CXO

How should one handle maternity leave on a resume?

Should you explain a gap in your work history if it involves a maternity leave? Blogger Toni Bowers offers advice to a TechRepublic member who is in this situation.

When I was expecting my son years ago, I worked for a smallish company that was in a growth period. I was very psychologically invested in the success of this company. During my maternity leave, a management position opened up (and was filled) without anyone letting me know. When I asked the guy who was over personnel at the time why I hadn't been told because I would have come back early to interview for the position, he replied, "If you suggested that, I would have told you your place was with your baby."

It was the first, brutal indication I had that some people drew a distinct line between gender roles at work when a maternity issue enters the picture. I was reminded of that conversation when I got an email this morning from a TechRepublic member who wonders whether she should include a reason for work history gap in her resume if that reason is having a baby. She wrote:

I understand it is illegal for potential employers to ask questions on my personal life, but at the same time, as a potential employee you should not leave career gaps in the CV.

If one took only few months off (of the 12 officially entitled to) and kept in touch, should that be brought up in the interview with potential employers? Or is that one's own choice and hence business?

Anyhow, I was wondering if you have any feedback from employers if they want to know of things like this and how that would influence their decisions.

I am a software architect working in a global company and will be taking 3 months maternity leave starting January 2010. As I always update my CV at the end of the year the question came to mind and I was just wondering how would one approach this.

The question comes down to which would be more detrimental: an unexplained gap in your work history or information that would let a prospective employer know that you have an infant at home. It's a shame that we even have to contemplate this, but it is what it is.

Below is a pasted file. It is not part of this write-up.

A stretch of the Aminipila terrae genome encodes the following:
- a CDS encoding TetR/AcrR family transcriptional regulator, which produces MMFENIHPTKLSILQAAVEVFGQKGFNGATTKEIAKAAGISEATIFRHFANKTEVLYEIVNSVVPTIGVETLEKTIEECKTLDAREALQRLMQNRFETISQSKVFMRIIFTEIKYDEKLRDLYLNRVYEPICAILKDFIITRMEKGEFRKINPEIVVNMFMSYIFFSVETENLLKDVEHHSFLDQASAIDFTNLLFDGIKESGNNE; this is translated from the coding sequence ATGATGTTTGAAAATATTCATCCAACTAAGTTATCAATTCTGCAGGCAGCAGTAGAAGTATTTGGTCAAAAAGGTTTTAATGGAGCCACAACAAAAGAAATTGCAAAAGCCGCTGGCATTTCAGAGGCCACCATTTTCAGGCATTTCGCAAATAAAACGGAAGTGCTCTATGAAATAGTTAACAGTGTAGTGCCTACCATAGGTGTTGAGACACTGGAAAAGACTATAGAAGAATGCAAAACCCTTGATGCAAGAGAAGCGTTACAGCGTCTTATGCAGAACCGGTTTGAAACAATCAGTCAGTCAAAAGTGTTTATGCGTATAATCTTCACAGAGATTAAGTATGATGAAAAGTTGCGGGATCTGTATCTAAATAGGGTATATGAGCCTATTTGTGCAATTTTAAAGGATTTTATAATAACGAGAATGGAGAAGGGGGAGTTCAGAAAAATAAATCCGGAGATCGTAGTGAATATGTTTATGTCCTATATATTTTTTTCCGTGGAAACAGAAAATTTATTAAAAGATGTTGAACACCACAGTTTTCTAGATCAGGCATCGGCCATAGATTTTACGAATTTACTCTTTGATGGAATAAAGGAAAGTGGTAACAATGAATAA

Sometimes it's the timing. I'll be honest, some people looking at your resume and seeing a recent maternity leave will make the assumption that, while coping through colic and midnight feedings, you may not be able to give your best at work. (Funny that they don't think the same thing about a man whose wife just had a baby.) But the bright side is, you probably won't be going on another maternity leave soon after the company hires you.

If the leave happened months before you apply for another job, then a prospective employer may not give it much thought at all.

You mention that you will be taking a maternity leave in January. If you plan to be employed by the same company when you do that, there really shouldn't be an "unexplained" gap. Even on maternity leave, you're still an employee. Just list your end date of employment as "...until present."

If your situation is otherwise, I would probably leave the gap unexplained on the resume. Chances are it won't be noticed. If it is, you can explain in the interview and hope for (and look for) the best.

Get career tips in your inbox TechRepublic's IT Career newsletter, delivered Tuesday and Thursday, features insight on important IT career topics, including interviewing, career advancement, certifications, and job changes. Automatically sign up today!

About

Toni Bowers is Managing Editor of TechRepublic and is the award-winning blogger of the Career Management blog. She has edited newsletters, books, and web sites pertaining to software, IT career, and IT management issues.

Editor's Picks